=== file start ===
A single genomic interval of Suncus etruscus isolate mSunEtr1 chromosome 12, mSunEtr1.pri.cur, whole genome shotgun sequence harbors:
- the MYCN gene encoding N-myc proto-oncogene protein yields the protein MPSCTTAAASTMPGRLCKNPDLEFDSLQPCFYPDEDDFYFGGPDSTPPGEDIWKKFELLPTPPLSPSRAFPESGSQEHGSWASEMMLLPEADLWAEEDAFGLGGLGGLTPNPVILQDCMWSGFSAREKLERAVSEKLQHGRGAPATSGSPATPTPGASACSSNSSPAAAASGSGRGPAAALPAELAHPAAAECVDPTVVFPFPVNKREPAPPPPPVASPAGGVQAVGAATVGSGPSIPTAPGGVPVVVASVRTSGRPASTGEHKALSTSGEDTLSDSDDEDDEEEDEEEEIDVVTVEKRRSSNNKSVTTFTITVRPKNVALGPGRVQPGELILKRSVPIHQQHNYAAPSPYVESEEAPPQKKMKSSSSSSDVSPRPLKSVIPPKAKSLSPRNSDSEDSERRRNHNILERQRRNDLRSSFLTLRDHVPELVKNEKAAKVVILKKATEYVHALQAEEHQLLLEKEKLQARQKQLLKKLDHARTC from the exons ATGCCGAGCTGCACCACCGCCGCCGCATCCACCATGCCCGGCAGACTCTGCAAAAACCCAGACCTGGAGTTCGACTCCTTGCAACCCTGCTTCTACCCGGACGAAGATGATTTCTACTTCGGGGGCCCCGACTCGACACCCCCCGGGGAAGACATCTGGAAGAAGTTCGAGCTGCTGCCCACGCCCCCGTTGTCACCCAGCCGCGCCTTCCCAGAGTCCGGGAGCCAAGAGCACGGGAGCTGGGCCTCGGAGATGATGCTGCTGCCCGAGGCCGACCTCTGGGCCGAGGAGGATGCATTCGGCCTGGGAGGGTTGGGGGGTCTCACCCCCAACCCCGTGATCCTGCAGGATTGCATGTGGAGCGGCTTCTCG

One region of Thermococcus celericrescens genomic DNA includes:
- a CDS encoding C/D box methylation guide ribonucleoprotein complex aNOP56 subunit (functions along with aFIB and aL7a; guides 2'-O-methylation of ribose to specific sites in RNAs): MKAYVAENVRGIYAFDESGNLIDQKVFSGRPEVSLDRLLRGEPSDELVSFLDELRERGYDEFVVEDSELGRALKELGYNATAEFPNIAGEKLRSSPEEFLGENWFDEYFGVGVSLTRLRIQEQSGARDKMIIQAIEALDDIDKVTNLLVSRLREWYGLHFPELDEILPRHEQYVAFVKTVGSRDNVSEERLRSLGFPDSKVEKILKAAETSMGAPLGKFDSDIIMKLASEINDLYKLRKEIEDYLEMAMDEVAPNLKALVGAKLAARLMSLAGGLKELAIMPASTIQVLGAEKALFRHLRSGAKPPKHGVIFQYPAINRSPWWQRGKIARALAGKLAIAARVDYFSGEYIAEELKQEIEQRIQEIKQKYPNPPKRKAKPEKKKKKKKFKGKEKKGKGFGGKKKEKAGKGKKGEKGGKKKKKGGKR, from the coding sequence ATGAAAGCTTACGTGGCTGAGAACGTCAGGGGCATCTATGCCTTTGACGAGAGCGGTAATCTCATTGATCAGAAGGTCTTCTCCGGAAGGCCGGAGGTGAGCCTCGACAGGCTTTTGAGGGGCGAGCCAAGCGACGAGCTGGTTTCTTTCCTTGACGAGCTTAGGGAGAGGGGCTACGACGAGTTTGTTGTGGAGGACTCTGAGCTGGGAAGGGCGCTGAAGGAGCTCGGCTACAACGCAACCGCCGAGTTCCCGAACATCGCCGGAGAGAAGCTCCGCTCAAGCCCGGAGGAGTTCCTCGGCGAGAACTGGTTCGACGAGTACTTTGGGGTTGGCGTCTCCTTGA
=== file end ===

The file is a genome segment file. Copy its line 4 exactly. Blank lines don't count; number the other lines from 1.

- a CDS encoding C/D box methylation guide ribonucleoprotein complex aNOP56 subunit (functions along with aFIB and aL7a; guides 2'-O-methylation of ribose to specific sites in RNAs): MKAYVAENVRGIYAFDESGNLIDQKVFSGRPEVSLDRLLRGEPSDELVSFLDELRERGYDEFVVEDSELGRALKELGYNATAEFPNIAGEKLRSSPEEFLGENWFDEYFGVGVSLTRLRIQEQSGARDKMIIQAIEALDDIDKVTNLLVSRLREWYGLHFPELDEILPRHEQYVAFVKTVGSRDNVSEERLRSLGFPDSKVEKILKAAETSMGAPLGKFDSDIIMKLASEINDLYKLRKEIEDYLEMAMDEVAPNLKALVGAKLAARLMSLAGGLKELAIMPASTIQVLGAEKALFRHLRSGAKPPKHGVIFQYPAINRSPWWQRGKIARALAGKLAIAARVDYFSGEYIAEELKQEIEQRIQEIKQKYPNPPKRKAKPEKKKKKKKFKGKEKKGKGFGGKKKEKAGKGKKGEKGGKKKKKGGKR, from the coding sequence ATGAAAGCTTACGTGGCTGAGAACGTCAGGGGCATCTATGCCTTTGACGAGAGCGGTAATCTCATTGATCAGAAGGTCTTCTCCGGAAGGCCGGAGGTGAGCCTCGACAGGCTTTTGAGGGGCGAGCCAAGCGACGAGCTGGTTTCTTTCCTTGACGAGCTTAGGGAGAGGGGCTACGACGAGTTTGTTGTGGAGGACTCTGAGCTGGGAAGGGCGCTGAAGGAGCTCGGCTACAACGCAACCGCCGAGTTCCCGAACATCGCCGGAGAGAAGCTCCGCTCAAGCCCGGAGGAGTTCCTCGGCGAGAACTGGTTCGACGAGTACTTTGGGGTTGGCGTCTCCTTGA